Herbert Walther Award
The Herbert Walther Award honors Professor Herbert Walther for the seminal influence of his ground-breaking innovations in quantum optics and atomic physics, and for his wide-ranging contributions to the international scientific community. The Award is jointly made by Deutsche Physikalische Gesellschaft (DPG) and the Optical Society (OSA), and presented by each society in alternate years.
The Award recognizes distinguished contributions in quantum optics and atomic physics as well as leadership in the international scientific community. The OSA Foundation has endowed this award with the support of corporate contributors, including Toptica Photonics AG and Messe München International - LASER World of PHOTONICS and individual contributors, including Tony and Jeannie Siegman, Joseph and Shirley Eberly, Gerd Leuchs, Marlan Scully, Wolfgang Ketterle, Peter Knight, and Y. Ron Shen. Please consider making a donation to support this special honor. Your gift will be matched by OSA with a contribution to the OSAF General Fund.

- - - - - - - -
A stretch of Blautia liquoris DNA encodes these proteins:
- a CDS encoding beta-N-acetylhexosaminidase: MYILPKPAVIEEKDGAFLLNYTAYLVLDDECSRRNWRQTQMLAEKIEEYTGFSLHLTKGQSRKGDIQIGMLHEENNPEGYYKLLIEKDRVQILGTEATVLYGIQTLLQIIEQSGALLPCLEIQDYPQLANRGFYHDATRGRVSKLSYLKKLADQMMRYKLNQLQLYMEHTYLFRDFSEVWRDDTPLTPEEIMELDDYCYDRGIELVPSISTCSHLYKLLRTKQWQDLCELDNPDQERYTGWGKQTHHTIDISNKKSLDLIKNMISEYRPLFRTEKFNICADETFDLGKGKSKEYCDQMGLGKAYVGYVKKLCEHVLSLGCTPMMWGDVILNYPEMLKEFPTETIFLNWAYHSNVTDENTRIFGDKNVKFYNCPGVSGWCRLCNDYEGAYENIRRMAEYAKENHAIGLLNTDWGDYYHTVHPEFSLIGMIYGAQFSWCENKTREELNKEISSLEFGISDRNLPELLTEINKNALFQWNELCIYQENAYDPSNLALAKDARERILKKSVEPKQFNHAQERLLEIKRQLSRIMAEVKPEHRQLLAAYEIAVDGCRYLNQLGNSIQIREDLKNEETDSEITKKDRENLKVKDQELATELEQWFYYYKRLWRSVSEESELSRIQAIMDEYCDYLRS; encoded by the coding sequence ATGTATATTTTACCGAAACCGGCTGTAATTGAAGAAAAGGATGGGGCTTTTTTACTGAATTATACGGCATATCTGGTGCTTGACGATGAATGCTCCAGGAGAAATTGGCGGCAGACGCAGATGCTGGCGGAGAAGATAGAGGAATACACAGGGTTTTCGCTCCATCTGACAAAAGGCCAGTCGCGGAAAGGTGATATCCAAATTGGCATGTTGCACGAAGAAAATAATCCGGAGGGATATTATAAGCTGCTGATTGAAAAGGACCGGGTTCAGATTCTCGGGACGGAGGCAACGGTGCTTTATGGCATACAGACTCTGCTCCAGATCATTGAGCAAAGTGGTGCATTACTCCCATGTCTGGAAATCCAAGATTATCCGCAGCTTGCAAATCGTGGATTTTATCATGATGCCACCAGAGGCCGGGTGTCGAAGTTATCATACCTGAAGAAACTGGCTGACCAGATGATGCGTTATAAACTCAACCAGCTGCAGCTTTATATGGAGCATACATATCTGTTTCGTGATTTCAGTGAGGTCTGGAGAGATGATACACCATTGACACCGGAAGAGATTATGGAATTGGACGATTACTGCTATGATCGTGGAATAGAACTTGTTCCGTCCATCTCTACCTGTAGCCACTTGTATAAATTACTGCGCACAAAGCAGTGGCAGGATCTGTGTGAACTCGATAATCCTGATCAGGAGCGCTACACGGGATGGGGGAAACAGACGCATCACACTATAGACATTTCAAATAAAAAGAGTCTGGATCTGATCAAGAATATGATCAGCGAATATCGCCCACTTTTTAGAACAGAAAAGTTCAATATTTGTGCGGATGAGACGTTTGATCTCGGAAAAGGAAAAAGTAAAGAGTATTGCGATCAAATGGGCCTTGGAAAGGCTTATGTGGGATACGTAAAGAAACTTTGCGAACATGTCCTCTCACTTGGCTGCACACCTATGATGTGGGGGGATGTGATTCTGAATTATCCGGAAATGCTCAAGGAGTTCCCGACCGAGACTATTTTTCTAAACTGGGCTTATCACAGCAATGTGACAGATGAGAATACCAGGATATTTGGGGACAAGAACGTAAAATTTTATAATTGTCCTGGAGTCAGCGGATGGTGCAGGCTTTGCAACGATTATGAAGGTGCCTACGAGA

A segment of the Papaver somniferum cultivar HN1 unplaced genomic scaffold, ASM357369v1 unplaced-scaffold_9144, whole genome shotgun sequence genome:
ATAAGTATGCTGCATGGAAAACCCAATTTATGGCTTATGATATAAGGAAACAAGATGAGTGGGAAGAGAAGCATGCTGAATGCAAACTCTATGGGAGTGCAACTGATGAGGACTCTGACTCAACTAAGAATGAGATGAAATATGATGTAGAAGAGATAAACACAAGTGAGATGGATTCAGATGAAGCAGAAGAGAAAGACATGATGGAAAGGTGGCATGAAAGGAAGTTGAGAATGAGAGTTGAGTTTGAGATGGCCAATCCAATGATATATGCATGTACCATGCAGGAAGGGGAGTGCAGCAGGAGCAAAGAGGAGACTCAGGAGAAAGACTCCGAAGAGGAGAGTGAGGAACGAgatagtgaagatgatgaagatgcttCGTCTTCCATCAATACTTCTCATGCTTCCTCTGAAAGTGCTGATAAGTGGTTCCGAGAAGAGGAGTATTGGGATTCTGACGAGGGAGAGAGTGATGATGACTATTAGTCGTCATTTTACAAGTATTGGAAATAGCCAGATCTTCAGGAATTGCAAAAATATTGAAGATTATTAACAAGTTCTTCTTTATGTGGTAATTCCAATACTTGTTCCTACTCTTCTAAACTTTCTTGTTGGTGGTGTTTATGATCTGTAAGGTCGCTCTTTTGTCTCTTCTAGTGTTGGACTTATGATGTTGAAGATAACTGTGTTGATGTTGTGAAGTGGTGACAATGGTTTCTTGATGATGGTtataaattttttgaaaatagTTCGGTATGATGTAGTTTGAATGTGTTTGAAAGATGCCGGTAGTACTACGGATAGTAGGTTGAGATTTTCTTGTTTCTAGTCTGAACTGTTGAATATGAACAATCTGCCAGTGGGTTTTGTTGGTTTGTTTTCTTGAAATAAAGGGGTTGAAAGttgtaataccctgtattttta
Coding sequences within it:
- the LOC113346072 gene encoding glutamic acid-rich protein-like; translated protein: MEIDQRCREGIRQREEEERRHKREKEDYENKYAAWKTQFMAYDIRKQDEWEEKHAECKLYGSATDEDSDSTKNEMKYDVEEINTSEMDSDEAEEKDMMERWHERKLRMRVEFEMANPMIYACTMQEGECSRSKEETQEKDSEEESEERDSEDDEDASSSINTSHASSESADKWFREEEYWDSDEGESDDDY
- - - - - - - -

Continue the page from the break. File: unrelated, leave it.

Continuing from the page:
For groundbreaking experiments in modern atomic, molecular and optical (AMO) physics, from spectroscopy of metastable helium to Anderson localization of ultra-cold atoms, and for his scientific leadership world-wide
H. Jeff Kimble
For his pioneering experimental contributions to quantum optics, cavity quantum electrodynamics, and quantum information science
For his pioneering experimental contributions to the fields of quantum entanglement and cold atom physics
Marlan O. Scully
For fundamental and applied contributions: from the quantum theory of optical and micro-masers to the quantum eraser, and from inversionless and correlated emission lasers to anthrax detection
For using the techniques of quantum optics and atomic physics to creatively illuminate the mysterious world near to the quantum classical border, where waves become particles and ordinary physics emerges from the quantum domain
David J. Wineland
For seminal contributions to quantum information physics and metrology, and the development of trapped ion techniques for applications to basic quantum phenomena, plasma physics, and optical clocks